Activists Say U.S. Tries to Sap World Obesity Fight
Published on Friday, January 16, 2004 by Reuters
Activists Say U.S. Tries to Sap World Obesity Fight
by Stephanie Nebehay

GENEVA - Consumer groups accused the United States on Friday of trying to sabotage a global fight against obesity targeting junk food and soft drinks.

The World Health Organization (WHO) executive, which includes the United States and 31 other countries, will debate on Tuesday a plan drawn up by the U.N. agency after talks with member states, nutritional experts and the food industry.

The Global Strategy on Diet, Physical Activity and Health says poor diets and lack of exercise are the leading cause of illnesses including heart disease, type 2 diabetes and certain cancers. These account for nearly 60 percent of 56.5 million deaths a year deemed preventable.

As well as recommending lower intake of sugar, sodium and artery-clogging trans-fatty acids, the WHO plan urges countries to restrict food and beverage advertisements aimed at children. It also suggests that governments gear their taxation and subsidy policies to encourage healthy eating habits.

But activist groups charged that the U.S. administration, under pressure from the domestic food industry, aims to weaken the plan when it comes before the executive board, which meets from January 19-24.

Senior U.S. health department official William Steiger, who sits on the board, has challenged some of the findings of a nutrition study carried out with the U.N. Food and Agriculture Organization, which forms the basis for the strategy.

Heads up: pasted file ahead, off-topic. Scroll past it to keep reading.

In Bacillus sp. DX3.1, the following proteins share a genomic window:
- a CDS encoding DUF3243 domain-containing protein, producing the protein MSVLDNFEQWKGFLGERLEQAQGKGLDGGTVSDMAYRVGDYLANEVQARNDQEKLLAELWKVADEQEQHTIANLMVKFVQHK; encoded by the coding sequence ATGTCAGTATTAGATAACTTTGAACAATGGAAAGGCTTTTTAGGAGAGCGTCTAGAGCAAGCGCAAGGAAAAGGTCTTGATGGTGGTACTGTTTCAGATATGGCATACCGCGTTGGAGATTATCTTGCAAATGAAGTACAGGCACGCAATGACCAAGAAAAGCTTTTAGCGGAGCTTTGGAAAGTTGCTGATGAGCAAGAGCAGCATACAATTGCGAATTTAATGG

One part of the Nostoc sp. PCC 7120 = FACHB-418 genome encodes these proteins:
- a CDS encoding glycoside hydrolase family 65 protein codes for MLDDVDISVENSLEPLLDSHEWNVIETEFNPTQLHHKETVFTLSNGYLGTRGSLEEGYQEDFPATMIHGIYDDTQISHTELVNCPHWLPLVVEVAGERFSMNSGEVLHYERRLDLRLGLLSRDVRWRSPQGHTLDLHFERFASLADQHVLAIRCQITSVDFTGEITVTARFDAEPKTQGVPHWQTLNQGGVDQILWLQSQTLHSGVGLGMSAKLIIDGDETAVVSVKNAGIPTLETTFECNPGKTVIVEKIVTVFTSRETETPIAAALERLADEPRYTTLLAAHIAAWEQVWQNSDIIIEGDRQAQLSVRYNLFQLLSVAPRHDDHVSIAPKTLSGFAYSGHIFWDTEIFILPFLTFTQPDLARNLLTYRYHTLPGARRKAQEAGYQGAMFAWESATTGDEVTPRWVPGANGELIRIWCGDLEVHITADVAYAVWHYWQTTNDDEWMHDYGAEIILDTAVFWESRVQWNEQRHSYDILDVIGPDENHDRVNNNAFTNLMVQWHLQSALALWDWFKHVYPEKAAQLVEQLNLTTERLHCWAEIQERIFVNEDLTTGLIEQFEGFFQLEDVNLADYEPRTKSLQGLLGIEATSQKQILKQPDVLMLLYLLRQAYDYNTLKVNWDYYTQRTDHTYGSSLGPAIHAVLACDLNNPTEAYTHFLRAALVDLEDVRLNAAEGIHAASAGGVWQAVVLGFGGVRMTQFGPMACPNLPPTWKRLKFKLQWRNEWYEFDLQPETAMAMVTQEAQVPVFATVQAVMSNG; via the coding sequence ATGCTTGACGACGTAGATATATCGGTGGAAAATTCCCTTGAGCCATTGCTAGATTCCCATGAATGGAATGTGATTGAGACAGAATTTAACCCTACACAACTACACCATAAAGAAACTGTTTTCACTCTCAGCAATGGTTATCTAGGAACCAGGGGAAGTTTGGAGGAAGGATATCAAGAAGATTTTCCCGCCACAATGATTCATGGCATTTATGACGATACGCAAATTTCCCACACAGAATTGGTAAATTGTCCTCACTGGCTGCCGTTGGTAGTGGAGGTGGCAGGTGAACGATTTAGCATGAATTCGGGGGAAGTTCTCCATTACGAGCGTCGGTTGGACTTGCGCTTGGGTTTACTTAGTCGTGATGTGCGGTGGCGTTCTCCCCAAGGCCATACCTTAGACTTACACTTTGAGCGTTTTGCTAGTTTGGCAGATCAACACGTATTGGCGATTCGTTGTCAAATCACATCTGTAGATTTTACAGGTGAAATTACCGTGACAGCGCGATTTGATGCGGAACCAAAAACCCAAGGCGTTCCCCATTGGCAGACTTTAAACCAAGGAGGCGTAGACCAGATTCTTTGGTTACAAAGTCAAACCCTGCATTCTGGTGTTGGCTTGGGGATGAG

In an interview with the Washington Post on Friday, he said: "We have a whole series of potential changes we'd like to see... What's lacking is the notion of personal responsibility as opposed to what the government can do."


In a letter to WHO chief Lee Jong-Wook, which was leaked to activists, Steiger said the WHO-FAO report did not meet U.S. scientific standards, including peer review criteria.

"The assertion that heavy marketing of energy-dense foods or fast food outlets increases the risk of obesity is supported by almost no data," his letter said.

"No data have yet clearly demonstrated that the advertising on children's television causes obesity."

Steiger also said the WHO/FAO Report exceeded the two U.N. agencies' mandates by addressing "broad areas of trade, agricultural subsidies and advertising."

"The Bush Administration is putting the interests of the junk food industry ahead of the health of people -- including children -- on a global scale," Commercial Alert, a non-profit group based in Portland, Oregon, said in a statement.

WHO officials said they expected a significant number of lobbyists representing the Grocery Manufacturers of America and the Sugar Association as well as food interests from other countries to be in Geneva for the meeting.

"These tactics are reminiscent of the tobacco industry's sinister efforts to oppose global anti-smoking initiatives," said the Washington-based Center for Science in the Public Interest.

Copyright 2004 Reuters Ltd